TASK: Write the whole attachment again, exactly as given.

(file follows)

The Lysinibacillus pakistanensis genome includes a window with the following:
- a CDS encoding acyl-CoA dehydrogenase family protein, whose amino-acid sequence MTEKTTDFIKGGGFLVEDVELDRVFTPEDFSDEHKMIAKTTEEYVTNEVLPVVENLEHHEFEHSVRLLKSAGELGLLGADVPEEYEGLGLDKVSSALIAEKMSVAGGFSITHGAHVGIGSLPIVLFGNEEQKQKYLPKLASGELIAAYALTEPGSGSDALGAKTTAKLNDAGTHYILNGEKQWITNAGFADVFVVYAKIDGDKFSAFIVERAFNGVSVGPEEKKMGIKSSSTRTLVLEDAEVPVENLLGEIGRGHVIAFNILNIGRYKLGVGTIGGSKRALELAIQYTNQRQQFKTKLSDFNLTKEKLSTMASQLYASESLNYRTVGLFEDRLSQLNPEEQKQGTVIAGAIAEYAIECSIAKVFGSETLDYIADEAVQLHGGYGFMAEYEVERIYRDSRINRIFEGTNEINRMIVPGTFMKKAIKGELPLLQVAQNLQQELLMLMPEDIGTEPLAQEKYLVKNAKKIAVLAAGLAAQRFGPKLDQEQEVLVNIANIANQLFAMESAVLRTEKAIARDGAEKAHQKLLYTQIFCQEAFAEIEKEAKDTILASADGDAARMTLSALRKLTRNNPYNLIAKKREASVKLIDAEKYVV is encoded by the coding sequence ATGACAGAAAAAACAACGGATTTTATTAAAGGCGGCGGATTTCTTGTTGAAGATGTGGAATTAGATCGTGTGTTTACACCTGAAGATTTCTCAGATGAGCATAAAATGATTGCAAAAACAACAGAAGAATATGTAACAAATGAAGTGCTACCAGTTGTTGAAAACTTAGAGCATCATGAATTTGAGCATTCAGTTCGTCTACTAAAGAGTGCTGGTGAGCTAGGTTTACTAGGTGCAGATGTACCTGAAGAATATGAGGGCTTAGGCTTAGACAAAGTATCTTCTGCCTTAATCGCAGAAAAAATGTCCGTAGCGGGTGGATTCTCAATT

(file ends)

The Lysinibacillus pakistanensis genome includes a window with the following:
- a CDS encoding acyl-CoA dehydrogenase family protein, whose amino-acid sequence MTEKTTDFIKGGGFLVEDVELDRVFTPEDFSDEHKMIAKTTEEYVTNEVLPVVENLEHHEFEHSVRLLKSAGELGLLGADVPEEYEGLGLDKVSSALIAEKMSVAGGFSITHGAHVGIGSLPIVLFGNEEQKQKYLPKLASGELIAAYALTEPGSGSDALGAKTTAKLNDAGTHYILNGEKQWITNAGFADVFVVYAKIDGDKFSAFIVERAFNGVSVGPEEKKMGIKSSSTRTLVLEDAEVPVENLLGEIGRGHVIAFNILNIGRYKLGVGTIGGSKRALELAIQYTNQRQQFKTKLSDFNLTKEKLSTMASQLYASESLNYRTVGLFEDRLSQLNPEEQKQGTVIAGAIAEYAIECSIAKVFGSETLDYIADEAVQLHGGYGFMAEYEVERIYRDSRINRIFEGTNEINRMIVPGTFMKKAIKGELPLLQVAQNLQQELLMLMPEDIGTEPLAQEKYLVKNAKKIAVLAAGLAAQRFGPKLDQEQEVLVNIANIANQLFAMESAVLRTEKAIARDGAEKAHQKLLYTQIFCQEAFAEIEKEAKDTILASADGDAARMTLSALRKLTRNNPYNLIAKKREASVKLIDAEKYVV is encoded by the coding sequence ATGACAGAAAAAACAACGGATTTTATTAAAGGCGGCGGATTTCTTGTTGAAGATGTGGAATTAGATCGTGTGTTTACACCTGAAGATTTCTCAGATGAGCATAAAATGATTGCAAAAACAACAGAAGAATATGTAACAAATGAAGTGCTACCAGTTGTTGAAAACTTAGAGCATCATGAATTTGAGCATTCAGTTCGTCTACTAAAGAGTGCTGGTGAGCTAGGTTTACTAGGTGCAGATGTACCTGAAGAATATGAGGGCTTAGGCTTAGACAAAGTATCTTCTGCCTTAATCGCAGAAAAAATGTCCGTAGCGGGTGGATTCTCAATT